They added bumpers with a voltage just strong enough to keep the ball (now, a ball) bouncing around the playing field. They gave free bonus balls after certain points thresholds had been reached (ushering in the add-a-ball era).



And then, they created game play that required certain non-point goals to be reached, actions that must be completed, making the points not matter so much anymore.



At Pinball Forever in Santa Ana, a few, limited, lucky VIP players can enter a time capsule of pinball machines dating back to the beginning of time (well, pinball time: the 1930s) and witness - even play - the evolution of pinball from pins and holes to bumpers and flippers and depressions that eject and return the ball back into play.



In the 1950s room, I was launching and flipping and bouncing and leaning and trying not to tilt (no tilting!) when one of the owners approached me and asked, "OK, so do you know how to play this?"



"I was just trying to keep the ball in play..." I confessed, with the sinking feeling I should be doing something more.

"Oh, that's how I started playing too," she said. "That's how we all start. But let me explain this one..."



And it turns out, as pinball machines became more sophisticated, with lit-up back graphics and wood rails, they required you to accomplish certain feats - to strategize where the ball goes - and not just keep it out of the gutter.



You have to hit certain letters in a row.



You have to hit certain numbers in a row.



You have to knock certain cards down, in a row.



All the while, you have to keep the ball moving, always moving, scoring points...



...flipping flippers...



...bumping balls.



If you play these pinball machines correctly, it's exhausting.



While I was at Pinball Forever, I didn't try to master any one pinball game.



I was more interested in the novelty of each new game, with each new theme...



...though I found the strategy was often the same, though the graphics of the game might change, with new lights, new colors, and new sounds.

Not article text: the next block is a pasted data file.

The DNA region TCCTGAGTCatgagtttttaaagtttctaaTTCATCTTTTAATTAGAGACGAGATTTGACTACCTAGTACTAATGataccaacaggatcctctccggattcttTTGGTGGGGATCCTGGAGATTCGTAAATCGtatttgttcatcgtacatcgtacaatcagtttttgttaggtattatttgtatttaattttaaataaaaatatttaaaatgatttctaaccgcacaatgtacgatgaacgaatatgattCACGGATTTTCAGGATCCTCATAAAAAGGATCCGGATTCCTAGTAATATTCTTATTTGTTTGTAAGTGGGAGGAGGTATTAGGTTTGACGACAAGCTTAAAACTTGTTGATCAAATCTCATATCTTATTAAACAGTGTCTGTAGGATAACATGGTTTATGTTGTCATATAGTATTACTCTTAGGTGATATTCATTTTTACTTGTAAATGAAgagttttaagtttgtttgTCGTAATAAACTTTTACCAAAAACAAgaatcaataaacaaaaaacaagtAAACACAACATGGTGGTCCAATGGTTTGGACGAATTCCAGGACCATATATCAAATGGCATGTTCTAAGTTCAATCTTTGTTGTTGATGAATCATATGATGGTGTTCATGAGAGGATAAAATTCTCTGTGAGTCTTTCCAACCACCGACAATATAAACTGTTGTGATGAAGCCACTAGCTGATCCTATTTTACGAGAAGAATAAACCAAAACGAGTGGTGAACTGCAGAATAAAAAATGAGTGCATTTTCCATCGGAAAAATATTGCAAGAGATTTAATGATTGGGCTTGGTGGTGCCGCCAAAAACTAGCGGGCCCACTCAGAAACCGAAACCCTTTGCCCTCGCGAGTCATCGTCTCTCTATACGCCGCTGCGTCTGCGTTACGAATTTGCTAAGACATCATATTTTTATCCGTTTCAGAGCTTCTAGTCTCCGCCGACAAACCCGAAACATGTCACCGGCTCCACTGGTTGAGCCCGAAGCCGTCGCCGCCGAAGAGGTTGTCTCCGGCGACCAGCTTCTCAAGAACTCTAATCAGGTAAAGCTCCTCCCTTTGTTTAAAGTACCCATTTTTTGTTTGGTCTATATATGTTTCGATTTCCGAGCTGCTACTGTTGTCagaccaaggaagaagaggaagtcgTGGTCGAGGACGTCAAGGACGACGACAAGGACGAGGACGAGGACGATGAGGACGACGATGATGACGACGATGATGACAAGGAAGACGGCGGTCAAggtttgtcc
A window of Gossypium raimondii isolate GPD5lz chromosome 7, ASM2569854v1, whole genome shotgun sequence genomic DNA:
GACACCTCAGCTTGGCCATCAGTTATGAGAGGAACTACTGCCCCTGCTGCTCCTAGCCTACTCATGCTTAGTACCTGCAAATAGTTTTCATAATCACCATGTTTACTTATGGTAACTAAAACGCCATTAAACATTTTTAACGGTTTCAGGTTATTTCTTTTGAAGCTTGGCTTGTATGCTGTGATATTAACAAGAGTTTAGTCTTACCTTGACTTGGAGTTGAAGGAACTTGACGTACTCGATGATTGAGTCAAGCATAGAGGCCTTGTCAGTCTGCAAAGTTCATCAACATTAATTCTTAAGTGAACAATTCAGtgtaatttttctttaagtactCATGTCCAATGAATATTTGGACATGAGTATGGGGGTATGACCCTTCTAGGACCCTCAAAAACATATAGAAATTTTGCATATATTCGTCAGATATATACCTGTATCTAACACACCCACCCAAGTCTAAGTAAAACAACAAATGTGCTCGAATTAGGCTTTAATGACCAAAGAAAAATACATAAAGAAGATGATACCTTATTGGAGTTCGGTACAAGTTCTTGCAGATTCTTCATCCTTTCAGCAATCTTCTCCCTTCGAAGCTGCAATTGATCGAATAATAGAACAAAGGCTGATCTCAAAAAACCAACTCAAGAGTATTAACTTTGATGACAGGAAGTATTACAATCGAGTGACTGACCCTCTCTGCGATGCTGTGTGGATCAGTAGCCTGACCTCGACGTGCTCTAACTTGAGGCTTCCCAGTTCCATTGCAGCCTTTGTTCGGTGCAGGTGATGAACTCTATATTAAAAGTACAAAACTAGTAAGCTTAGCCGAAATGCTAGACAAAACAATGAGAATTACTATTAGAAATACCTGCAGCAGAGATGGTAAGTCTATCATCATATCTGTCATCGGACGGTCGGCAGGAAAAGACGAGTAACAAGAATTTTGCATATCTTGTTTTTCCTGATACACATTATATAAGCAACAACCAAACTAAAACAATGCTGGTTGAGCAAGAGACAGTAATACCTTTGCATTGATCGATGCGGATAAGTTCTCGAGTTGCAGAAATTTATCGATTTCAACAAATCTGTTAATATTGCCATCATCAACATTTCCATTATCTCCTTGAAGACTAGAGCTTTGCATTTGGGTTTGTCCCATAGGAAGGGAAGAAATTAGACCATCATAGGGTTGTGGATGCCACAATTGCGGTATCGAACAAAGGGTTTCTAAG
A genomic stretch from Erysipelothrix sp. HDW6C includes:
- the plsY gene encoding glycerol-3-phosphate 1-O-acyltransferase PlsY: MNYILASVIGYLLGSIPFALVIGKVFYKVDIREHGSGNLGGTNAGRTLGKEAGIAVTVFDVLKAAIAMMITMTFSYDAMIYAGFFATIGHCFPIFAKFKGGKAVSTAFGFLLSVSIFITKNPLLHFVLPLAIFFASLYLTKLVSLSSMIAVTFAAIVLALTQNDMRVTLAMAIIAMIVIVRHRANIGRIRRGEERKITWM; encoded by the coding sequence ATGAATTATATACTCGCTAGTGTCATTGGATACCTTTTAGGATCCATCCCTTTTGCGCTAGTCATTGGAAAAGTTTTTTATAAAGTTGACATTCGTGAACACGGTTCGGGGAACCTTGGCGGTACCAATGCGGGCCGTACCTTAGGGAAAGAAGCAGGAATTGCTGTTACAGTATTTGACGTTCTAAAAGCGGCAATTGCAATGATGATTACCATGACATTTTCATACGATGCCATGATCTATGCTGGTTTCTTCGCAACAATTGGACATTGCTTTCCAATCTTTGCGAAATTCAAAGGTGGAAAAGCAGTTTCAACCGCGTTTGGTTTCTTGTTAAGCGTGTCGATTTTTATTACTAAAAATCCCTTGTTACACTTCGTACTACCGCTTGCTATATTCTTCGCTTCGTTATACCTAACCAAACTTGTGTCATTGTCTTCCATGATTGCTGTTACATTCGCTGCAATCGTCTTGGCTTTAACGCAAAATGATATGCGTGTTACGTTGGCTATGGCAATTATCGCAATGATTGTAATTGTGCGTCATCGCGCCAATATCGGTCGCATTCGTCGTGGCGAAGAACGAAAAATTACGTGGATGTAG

Is it ever enough just to keep the ball in play? I mean, you can't keep the ball in play forever - you've all these other balls (as many as nine more!) waiting to be launched. If you just stay on the first ball, you'll never finish.

And you've got to finish in order to move onto the next pinball machine.

I don't want to play the same pinball machine all night, the same game forever.

I want to know what it's like to play them all.

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Friday, August 16, 2013

The Lesser of Two Gambles

I'm not much of a gambler. (Though, with my addictive personality, I could easily become a spender on gambling entertainment. Too easily.)

I am strategic, intentional, and calculating. I don't like betting on an unsure thing, relying on luck and chance to determine the outcome. I like to play chess (and checkers) because I don't have to guess what cards are in the deck or in my opponent's hand, or whether they're lying or not. I merely have to predict their next move, perhaps several moves ahead, and respond accordingly. Although there is no certain fate - chess players don't always play perfect games, and sometimes miss the move that could've won them the game - it feels more controllable than, say, roulette. It's not pure probability.

It's like living life.

Today, I had to make a choice between two life gambles:

  1. Enter into jury selection process when I know I am not available for the next five days, counting on the fact that I won't be selected for trial (because I've never been, because I'm too smart and think too critically), and thereby complete my service week, get dismissed, and be done for a year
  2. Postpone my jury duty - even though I've been on the hook for it all week, living day to day, calling in every night to see if I would have to report the next day - knowing that I'll have to go through the same damn thing again in the next 90 days, the last four days having been wasted.
The thing is, this week would've been great for jury duty, and even a five-day trial. Being currently underemployed, I was able to clear my schedule enough so that jury duty would've only been a minor inconvenience.

But next week, I've got plans. Big plans. And although it never seems to be a good time to be a juror, getting selected for a trial starting next week would have been a disaster.